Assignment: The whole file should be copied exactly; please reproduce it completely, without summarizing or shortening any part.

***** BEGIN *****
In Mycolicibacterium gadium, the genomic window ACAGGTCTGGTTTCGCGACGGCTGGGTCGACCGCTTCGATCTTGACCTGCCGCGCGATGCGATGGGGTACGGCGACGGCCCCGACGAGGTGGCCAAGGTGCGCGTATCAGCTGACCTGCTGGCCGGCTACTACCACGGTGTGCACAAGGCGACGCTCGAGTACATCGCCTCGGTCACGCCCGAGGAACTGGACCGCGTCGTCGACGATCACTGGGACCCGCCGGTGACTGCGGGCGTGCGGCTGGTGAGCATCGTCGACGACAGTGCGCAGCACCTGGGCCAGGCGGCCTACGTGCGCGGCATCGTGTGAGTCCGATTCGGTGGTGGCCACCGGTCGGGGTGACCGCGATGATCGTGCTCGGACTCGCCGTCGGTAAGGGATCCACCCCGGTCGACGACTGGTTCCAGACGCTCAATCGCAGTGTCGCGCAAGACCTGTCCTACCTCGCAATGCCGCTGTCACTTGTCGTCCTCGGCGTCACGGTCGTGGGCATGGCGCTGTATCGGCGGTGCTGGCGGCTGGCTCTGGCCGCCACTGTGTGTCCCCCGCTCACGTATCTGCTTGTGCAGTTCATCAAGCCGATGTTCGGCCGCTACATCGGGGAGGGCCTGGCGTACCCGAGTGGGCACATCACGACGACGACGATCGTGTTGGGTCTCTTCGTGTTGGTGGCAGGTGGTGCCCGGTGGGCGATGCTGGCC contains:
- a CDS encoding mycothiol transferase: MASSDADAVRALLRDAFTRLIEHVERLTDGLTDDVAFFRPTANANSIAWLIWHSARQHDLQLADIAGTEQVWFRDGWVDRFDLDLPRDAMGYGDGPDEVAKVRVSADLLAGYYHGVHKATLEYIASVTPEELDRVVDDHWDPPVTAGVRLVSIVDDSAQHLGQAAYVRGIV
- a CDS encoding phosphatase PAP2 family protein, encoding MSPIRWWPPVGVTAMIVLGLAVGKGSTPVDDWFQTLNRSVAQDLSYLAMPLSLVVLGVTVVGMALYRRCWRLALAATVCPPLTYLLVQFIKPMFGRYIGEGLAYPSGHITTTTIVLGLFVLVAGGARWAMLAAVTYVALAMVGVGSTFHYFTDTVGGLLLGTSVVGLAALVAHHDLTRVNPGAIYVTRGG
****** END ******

In Mycolicibacterium gadium, the genomic window ACAGGTCTGGTTTCGCGACGGCTGGGTCGACCGCTTCGATCTTGACCTGCCGCGCGATGCGATGGGGTACGGCGACGGCCCCGACGAGGTGGCCAAGGTGCGCGTATCAGCTGACCTGCTGGCCGGCTACTACCACGGTGTGCACAAGGCGACGCTCGAGTACATCGCCTCGGTCACGCCCGAGGAACTGGACCGCGTCGTCGACGATCACTGGGACCCGCCGGTGACTGCGGGCGTGCGGCTGGTGAGCATCGTCGACGACAGTGCGCAGCACCTGGGCCAGGCGGCCTACGTGCGCGGCATCGTGTGAGTCCGATTCGGTGGTGGCCACCGGTCGGGGTGACCGCGATGATCGTGCTCGGACTCGCCGTCGGTAAGGGATCCACCCCGGTCGACGACTGGTTCCAGACGCTCAATCGCAGTGTCGCGCAAGACCTGTCCTACCTCGCAATGCCGCTGTCACTTGTCGTCCTCGGCGTCACGGTCGTGGGCATGGCGCTGTATCGGCGGTGCTGGCGGCTGGCTCTGGCCGCCACTGTGTGTCCCCCGCTCACGTATCTGCTTGTGCAGTTCATCAAGCCGATGTTCGGCCGCTACATCGGGGAGGGCCTGGCGTACCCGAGTGGGCACATCACGACGACGACGATCGTGTTGGGTCTCTTCGTGTTGGTGGCAGGTGGTGCCCGGTGGGCGATGCTGGCC contains:
- a CDS encoding mycothiol transferase: MASSDADAVRALLRDAFTRLIEHVERLTDGLTDDVAFFRPTANANSIAWLIWHSARQHDLQLADIAGTEQVWFRDGWVDRFDLDLPRDAMGYGDGPDEVAKVRVSADLLAGYYHGVHKATLEYIASVTPEELDRVVDDHWDPPVTAGVRLVSIVDDSAQHLGQAAYVRGIV
- a CDS encoding phosphatase PAP2 family protein, encoding MSPIRWWPPVGVTAMIVLGLAVGKGSTPVDDWFQTLNRSVAQDLSYLAMPLSLVVLGVTVVGMALYRRCWRLALAATVCPPLTYLLVQFIKPMFGRYIGEGLAYPSGHITTTTIVLGLFVLVAGGARWAMLAAVTYVALAMVGVGSTFHYFTDTVGGLLLGTSVVGLAALVAHHDLTRVNPGAIYVTRGG